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Common Golf Injuries, and What You Can Do to Prevent Them

Golf is a sport that is often regarded as having a low risk of injury. While it is true that more high-impact sports like football and soccer have a greater risk of injury, golfers get injured too. Let’s go over some of the most common golf injuries and what you can do to prevent them.

Common Golf Injuries

Although golfers are at risk of injuring the knees, wrists, elbows, and shoulders, the most common golf injuries occur in the lower back.

Lower Back Injuries

Most injuries in the lower back are the result of overuse or improper form. The muscles and ligaments in the back can be pulled or strained. Overstretched tendons can be torn, and the muscle fibers may be damaged. Strained muscles usually heal within 3 to 4 weeks with proper treatment, which may include pain medication, anti-inflammatory medication, muscle relaxants, and hot and cold therapy. A patient may be advised to rest for a day or two if the pain is severe, but patients are generally advised not to rest for longer than a couple of days to avoid muscle weakness.

Disc injuries like herniated disc or bulging disc can also result from an improper form. These injuries may be treated with nonsurgical methods similar to the treatment for strained muscles. Treatment may also include physical therapy and cortisone injections. If nonsurgical treatment does not reduce a patient’s pain, surgery may be considered.

Other Common Golf Injuries

Aside from lower back injuries, elbow, knee, and shoulder injuries are also common. One of the most common of these injuries is a condition called medial epicondylitis, often referred to as golfer’s elbow. Golfer’s elbow results in pain and tenderness in the inner portion of the elbow, as the forearm muscle that attaches to the inside of the elbow sustains damage from overuse. In most cases, pain golfer’s elbow can be resolved with nonsurgical treatment.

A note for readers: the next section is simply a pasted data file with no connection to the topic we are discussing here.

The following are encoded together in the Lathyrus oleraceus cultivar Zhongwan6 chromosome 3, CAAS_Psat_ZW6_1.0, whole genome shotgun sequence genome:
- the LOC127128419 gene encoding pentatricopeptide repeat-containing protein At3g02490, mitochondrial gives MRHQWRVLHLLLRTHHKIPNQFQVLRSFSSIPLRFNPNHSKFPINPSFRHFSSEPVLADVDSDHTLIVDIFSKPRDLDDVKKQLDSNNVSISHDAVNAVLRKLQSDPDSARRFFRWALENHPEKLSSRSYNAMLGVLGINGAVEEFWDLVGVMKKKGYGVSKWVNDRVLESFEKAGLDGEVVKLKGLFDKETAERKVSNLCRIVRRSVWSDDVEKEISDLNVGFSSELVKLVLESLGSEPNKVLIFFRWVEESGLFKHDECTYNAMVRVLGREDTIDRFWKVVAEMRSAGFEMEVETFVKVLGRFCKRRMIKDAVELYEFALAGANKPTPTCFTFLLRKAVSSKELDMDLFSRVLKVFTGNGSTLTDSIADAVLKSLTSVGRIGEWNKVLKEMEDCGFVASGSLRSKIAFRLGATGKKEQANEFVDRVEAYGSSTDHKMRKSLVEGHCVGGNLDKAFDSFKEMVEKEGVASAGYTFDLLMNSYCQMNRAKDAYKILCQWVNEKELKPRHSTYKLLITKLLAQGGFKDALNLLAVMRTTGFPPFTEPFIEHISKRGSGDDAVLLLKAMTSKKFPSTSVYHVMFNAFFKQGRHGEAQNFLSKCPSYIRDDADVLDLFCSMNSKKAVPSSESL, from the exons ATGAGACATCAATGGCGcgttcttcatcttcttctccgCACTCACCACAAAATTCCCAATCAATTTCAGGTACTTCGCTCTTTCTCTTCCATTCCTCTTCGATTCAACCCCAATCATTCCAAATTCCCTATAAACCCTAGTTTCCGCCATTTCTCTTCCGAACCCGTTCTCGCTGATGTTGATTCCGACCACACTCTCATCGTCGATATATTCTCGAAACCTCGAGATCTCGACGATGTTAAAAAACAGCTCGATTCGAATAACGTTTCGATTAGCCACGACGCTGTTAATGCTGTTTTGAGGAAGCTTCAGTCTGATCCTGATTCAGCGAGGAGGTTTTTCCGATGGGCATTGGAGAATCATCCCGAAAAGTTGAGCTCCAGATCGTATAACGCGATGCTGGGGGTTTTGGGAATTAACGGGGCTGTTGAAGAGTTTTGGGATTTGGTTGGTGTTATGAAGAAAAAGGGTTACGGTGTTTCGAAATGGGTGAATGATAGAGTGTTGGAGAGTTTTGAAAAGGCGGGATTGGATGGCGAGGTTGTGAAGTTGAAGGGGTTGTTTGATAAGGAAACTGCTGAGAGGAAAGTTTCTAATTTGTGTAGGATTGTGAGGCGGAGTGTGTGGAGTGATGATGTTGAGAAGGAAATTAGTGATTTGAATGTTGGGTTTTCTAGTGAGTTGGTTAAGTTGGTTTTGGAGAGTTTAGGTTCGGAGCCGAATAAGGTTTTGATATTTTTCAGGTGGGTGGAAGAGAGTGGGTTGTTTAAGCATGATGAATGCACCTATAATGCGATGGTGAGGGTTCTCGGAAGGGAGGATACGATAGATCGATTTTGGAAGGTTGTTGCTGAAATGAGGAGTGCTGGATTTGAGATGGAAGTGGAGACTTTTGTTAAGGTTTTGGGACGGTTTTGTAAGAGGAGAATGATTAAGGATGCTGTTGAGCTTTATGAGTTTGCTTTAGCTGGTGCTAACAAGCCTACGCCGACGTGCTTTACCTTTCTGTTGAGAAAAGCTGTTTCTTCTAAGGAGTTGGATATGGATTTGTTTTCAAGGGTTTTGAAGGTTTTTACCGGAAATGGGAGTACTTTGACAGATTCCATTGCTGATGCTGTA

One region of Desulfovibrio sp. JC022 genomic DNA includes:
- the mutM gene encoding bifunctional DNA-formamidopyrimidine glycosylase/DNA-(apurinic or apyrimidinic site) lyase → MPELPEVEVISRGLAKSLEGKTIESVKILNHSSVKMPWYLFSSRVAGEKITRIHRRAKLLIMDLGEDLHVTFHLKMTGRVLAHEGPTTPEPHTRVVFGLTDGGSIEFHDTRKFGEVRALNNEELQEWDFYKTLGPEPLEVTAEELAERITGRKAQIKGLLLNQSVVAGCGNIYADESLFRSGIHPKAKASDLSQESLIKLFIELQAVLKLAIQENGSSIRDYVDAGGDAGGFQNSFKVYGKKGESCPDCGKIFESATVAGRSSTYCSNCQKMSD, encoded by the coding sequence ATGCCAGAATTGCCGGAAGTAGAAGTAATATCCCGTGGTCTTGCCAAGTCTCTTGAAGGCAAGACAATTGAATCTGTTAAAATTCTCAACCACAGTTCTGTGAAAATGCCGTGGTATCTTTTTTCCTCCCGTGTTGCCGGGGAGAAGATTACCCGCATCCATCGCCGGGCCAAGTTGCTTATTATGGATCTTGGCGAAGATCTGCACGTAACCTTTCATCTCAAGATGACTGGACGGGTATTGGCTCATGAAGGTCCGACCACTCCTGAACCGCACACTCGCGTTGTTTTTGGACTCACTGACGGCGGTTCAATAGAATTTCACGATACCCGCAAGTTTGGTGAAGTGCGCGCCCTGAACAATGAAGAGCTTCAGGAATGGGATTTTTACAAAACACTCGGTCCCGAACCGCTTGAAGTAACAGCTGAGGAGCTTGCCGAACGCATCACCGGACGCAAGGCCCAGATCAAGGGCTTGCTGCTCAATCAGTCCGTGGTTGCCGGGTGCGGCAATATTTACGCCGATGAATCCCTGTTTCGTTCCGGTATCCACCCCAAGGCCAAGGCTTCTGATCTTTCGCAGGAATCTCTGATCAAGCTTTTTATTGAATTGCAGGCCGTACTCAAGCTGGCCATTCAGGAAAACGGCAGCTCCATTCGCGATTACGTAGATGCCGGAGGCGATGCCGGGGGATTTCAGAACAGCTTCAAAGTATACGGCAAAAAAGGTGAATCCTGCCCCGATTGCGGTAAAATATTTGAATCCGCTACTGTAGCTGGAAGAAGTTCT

In the shoulder, golfers can sustain rotator cuff and labral tears due to incorrect form in their backswing. Meniscal tears and arthritis often occur in the left knee due to the fact that it absorbs a great amount of force from the swing. Depending on the severity of the injury, treatment may involve more conservative methods, but may eventually require surgery if the patient’s condition does not improve.

Preventing Golf Injuries

Golf injuries are often the result of improper form or poor flexibility. To keep yourself in good shape and minimize the risk of injury, follow these tips.

Warm up before the game.

Even if you only have 10 or 15 minutes, take the time to do some quick shoulder, back, and leg stretches. If you can, go to the driving range and hit a few balls. This will help you to warm up, with the added benefit of helping to improve your game.

Do exercises that strengthen muscles and increase flexibility in problem areas.

If low back pain is a concern, focus on exercises that strengthen and improve flexibility in the abdomen. Yoga and Pilates can be quite helpful in building abdominal strength. To avoid golfer’s elbow, try exercises that strengthen the forearm muscles, like wrist curls and reverse wrist curls using a lightweight dumbbell. You can also try squeezing a tennis ball for 5 minutes at a time.

Pay attention to your swing.

Your feet should be shoulder-width apart, with your weight evenly distributed between both feet. Keep your back straight; hunching can put extra strain on the neck and back. The swing should be smooth, with the force transferring from the ankles to the wrists. Overemphasis on any part of the body can make you more susceptible to injury. Finally, try not to swing too hard or fast; try to keep the swing relaxed, easy, and consistent. If you think your swing could use some work, consider taking golf lessons.

Taking these precautions can help you to not only reduce your risk of injury, but also improve your game.